The professional wrestler known as Kane – who was once, incidentally, a fellow student of literature – cut a promo in 2010 promising to replace his more illustrious ‘brother’, the Undertaker, as “the devil’s favourite demon.”

I mention that here because it’s the only devilish metaphor that doesn’t find a place in Joe Hill‘s Horns.

Devil in the details? Check. Luck of the devil? Devil in a blue dress? Check and plain check.

The premise is suitably high-concept: Ignatius Perrish’s girlfriend is brutally murdered, he’s the prime suspect (his drunken alibi does not sound convincing even to him), and the police lets him off due to lack of evidence. Almost an year later, he wakes up hungover with tiny horns beginning to poke out of his forehead, and sets off on a supernatural quest for answers. Possibly revenge.

One of the most fascinating aspects of the novel – and I suppose its most divisive one – is the author’s complete inability to maintain an even tone.

Scenes of nightmarish brutality are offset by segments straight out of some smart childhood sitcom; morally ambiguous gallows humour clashes with satire and theological debate worthy of a much better book. There were multiple occasions where I found myself laughing moments after something horrible had happened, and then feeling vaguely barbaric for not keeping a straighter face.

And the damndest part is, it still works.

Hill’s masterstroke lies in making the protagonist a reluctant participant. Ig simply refuses to see himself as the driving force behind the story; his personality is muted and somewhat repressed to begin with. Subsequent events pry his fingers off the edge, so to speak, and send him hurtling down the plot.

All of this makes his gradual transformation a rare pleasure to behold, as the horns slowly dig their way out of (and deeper into) his head with each fresh revelation. The narrative voice also gets snarky at unexpected junctures,

“He had other concerns at the moment. They were growing out of his fucking head.”

so we’re not too surprised by the realization that the character going into the denouement is not the one we met at the beginning.

It was also a pretty smooth move to name the protagonist Ignatius: the historic parallels are subtle enough not to intrude, but add an extra layer for the more jobless reader. It also has the added benefit of giving Iggy a two-letter nickname: in a novel that predominantly follows one character, the interchangeable Ig and he let Hill play around with rhythm and pacing without having to deviate much.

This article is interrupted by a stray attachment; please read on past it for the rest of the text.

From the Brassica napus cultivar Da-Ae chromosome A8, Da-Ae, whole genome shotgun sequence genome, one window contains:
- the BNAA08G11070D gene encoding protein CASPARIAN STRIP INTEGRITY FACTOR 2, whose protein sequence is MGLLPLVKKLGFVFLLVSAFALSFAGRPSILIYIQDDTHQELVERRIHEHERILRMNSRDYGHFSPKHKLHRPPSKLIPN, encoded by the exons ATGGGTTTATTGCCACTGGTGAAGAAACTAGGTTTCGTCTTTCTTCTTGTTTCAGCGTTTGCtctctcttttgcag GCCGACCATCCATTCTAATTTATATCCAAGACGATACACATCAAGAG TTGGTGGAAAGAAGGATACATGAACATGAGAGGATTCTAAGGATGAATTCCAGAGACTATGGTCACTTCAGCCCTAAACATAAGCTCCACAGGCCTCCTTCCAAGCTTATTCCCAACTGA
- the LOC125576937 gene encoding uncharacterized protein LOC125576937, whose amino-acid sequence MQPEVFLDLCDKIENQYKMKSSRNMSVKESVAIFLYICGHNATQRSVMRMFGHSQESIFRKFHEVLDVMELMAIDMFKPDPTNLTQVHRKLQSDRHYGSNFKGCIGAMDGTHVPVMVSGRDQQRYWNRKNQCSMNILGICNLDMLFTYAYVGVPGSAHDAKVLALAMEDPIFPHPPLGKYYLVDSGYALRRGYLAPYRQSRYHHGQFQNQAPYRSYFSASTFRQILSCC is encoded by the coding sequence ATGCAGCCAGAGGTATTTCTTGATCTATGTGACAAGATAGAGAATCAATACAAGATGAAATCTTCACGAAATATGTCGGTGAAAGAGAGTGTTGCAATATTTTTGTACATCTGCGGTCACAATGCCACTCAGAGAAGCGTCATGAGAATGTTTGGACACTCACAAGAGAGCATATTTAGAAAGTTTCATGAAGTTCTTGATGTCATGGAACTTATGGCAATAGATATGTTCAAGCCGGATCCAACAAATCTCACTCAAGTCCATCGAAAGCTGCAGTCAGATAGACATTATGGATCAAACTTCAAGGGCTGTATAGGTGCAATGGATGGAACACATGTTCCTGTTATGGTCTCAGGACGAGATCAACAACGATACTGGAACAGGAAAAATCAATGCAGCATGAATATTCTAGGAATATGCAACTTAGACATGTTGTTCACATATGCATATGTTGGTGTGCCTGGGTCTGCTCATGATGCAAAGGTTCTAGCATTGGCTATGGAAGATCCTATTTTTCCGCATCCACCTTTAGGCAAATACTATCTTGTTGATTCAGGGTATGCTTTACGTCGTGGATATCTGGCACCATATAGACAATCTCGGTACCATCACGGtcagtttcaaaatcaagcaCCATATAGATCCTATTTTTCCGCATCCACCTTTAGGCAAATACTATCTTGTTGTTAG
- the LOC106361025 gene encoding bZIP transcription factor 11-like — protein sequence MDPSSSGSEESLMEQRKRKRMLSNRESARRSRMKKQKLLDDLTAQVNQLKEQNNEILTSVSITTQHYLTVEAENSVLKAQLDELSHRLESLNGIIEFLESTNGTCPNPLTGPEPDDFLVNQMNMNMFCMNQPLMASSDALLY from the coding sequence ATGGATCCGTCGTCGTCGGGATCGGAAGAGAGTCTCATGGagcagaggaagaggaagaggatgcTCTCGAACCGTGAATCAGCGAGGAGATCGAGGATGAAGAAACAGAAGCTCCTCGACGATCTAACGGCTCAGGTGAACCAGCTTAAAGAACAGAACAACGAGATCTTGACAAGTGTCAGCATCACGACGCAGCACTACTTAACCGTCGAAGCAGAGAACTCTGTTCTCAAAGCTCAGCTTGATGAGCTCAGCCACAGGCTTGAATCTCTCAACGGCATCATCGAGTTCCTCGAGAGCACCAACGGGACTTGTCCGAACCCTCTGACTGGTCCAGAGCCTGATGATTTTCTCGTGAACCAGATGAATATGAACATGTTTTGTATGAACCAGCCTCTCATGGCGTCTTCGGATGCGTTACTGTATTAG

The third party in the central triangle of murderer-murdereé-foil is the most enduring part of Hill’s creation; I have already called something worthy of a better book once in this review, so it serves me right to shut up now.

Suffice it to say he’s the one variable that leaves me curious about the cinematic adaptation even after knowing the plot.

A conceit this tricky would be near-impossible to play out flawlessly, of course. I still wince to think of the most gruesome twist being followed almost immediately by the crowning flashback in Ig’s love story.

Hill’s unsteadiness around dialogue also recurs, mostly in scenes involving the dead girlfriend. He veers close to oversimplifying her at times, although she still manages to come across as a lively and interesting character whose passing hangs heavier as the narrative progresses.

… Although does the Bechdel Test even apply to campy thrillers?

We have already discussed Hill’s preoccupation with movies elsewhere; Horns situates itself within the context of novels rather than film (including a nod to Stephen King’s Carrie), but the book itself is a succession of brightly etched moments that read like a screenplay for the mind.

There are plotholes you could drive a car through (which is exactly what happens at one point) and the ligaments between the meatier scenes don’t always connect properly, but complaining about that is kind of like saying the special effects on the first Terminator were ineffective: you know that the Schwarzenegger getting banged up is an imperfect rubber replica, but that doesn’t make the movie’s gradual reveal of its titular monster any less fascinating.

In the end, Hill’s manic energy and Ig’s demonic metamorphosis carry you through. There are enough deft touches to keep you hooked, and the ending is arresting enough for you to forgive the writer one last dance with the devil (which is not the actual metaphor he uses there).

You can practically see the screen fading as the credits begin to roll, a funeral beat swelling to the accompaniment of horns.

One comment

  1. kanupriya kaikeya · January 8, 2015

    Reblogged this on All those who wander are not lost and commented:
    Brilliant analysis. Must read


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